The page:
In the end, I just forged ahead and found that the actual experience of using the web interface was much simpler than I expected. My biggest concern was that the first "create domain" would cause untold horrors to unfurl across the universe of domain name servers turned out to be completely unfounded; it's just a placeholder until you start adding records, and even then it won't matter until you use your registrar's interface to use Rackspace's DNS servers for your domain. Once you've done the "create domain" step, adding and editing records is pretty straightforward, and I was able to quickly duplicate our existing A, CNAME, MX, and TXT records.

I like that the sidebar help links include information on SPF and DKIM, though it wasn't really relevant to us (we're not exactly in the business of email deliverability). I also like that in the web interface, TTLs can be specified in either seconds or minutes.

Sending Email

Speaking of sending email, I think it's kind of cool that Rackspace users get a free Mailgun account, which would make sending modest volumes of email really easy and reliable. My needs--the back end of a contact form that mostly just gets spam in languages I can't read--didn't justify plugging into Mailgun, so I just installed Postfix and got on with it.

Backups & Monitoring

Once you've got everything Just Right, it's super-easy to take a backup image of your server that you can use to restore from or create new servers as you need. This is pretty great as it allows you to quickly create additional servers from the same mold if you need to scale things out horizontally. You can even automate the creation of images to back up servers regularly.

The web interface also makes it really easy to set up monitoring on your servers, allowing you to be automatically notified if your site isn't up, or you're running into load or diskspace problems, etc. This comes at a small incremental cost per check, but I appreciate the peace of mind. Of course, we aren't running hundreds of servers so your mileage may vary.


I've mentioned the API a few times now, so let's finally talk about it. Rackspace provides a comprehensive API for manipulating their services. As far as I can tell, with the API you can do everything the web control panel can do (and probably more). If you like writing RESTful API client code, you can do that; if not, Rackspace provides wrappers in a variety of languages. Obviously, I chose to mess with Pyrax, the Python implementation.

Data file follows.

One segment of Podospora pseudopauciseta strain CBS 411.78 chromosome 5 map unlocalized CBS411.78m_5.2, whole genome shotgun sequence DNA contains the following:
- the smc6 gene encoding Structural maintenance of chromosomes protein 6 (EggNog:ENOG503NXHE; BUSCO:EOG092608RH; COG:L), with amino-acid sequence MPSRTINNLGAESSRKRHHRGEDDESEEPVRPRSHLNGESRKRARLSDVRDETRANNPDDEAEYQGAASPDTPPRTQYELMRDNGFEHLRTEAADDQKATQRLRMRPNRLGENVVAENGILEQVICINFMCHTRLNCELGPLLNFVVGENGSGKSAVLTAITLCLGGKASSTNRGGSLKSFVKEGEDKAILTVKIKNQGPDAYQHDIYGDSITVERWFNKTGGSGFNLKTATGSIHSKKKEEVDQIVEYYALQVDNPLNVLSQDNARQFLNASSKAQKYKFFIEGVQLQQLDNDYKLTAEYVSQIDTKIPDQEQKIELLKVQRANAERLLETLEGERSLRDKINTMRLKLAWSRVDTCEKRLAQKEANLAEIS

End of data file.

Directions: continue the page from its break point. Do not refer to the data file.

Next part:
My goal was to write a script to pull down CDN logs so that I can continue to track downloads of our shows.

After making a virtualenv and pip installing Pyrax, I set down to absorb the documentation, only to find that the "getting started" link was incorrect. I notified folks at Rackspace and I expect this is already fixed or will be soon. I obtained my API key (almost but not quite where the docs say to look, I believe due to updates to the web interface). I found further frustration in the process of trying to authenticate and start using the API--the documentation and examples are really unclear and confusing and need a serious rewrite to clean them up for human-friendliness. Here's my little script that hopefully clarifies the process of authenticating and connecting. The high points are:

  1. Set the identity type using pyrax.set_setting
  2. Plug into your credential file using pyrax.set_credential_file
  3. Authenticate using pyrax.authenticate
  4. Make a connection to a service--in my case, pyrax.connect_to_cloudfiles; be sure to include the region!

Other than the initial auth frustration, I found the API decently documented, with responsibilities clearly separated, and overall straightforward and pleasant enough to work with that I'll consider exploring it further.

Concluding Thoughts

Overall, my Rackspace experience has been quite positive, and I'd recommend checking them out to see if it's a good fit for what you want to do. I'd like to sincerely thank Jesse and Rackspace for helping to breathe a little new life into the podcast by giving us a chance to play with their toys.

There are some documentation issues that should be addressed--I know Rackspace prides itself on its "fanatical support", but a DIYer like myself doesn't want to have to contact support to sort out things that refreshed or improved documentation would make trivial. And I'd like to see just a little more control in the Cloud Files stuff.

Now that we're all set up, I'm excited to be preparing some new episodes to be released this fall. Stay tuned!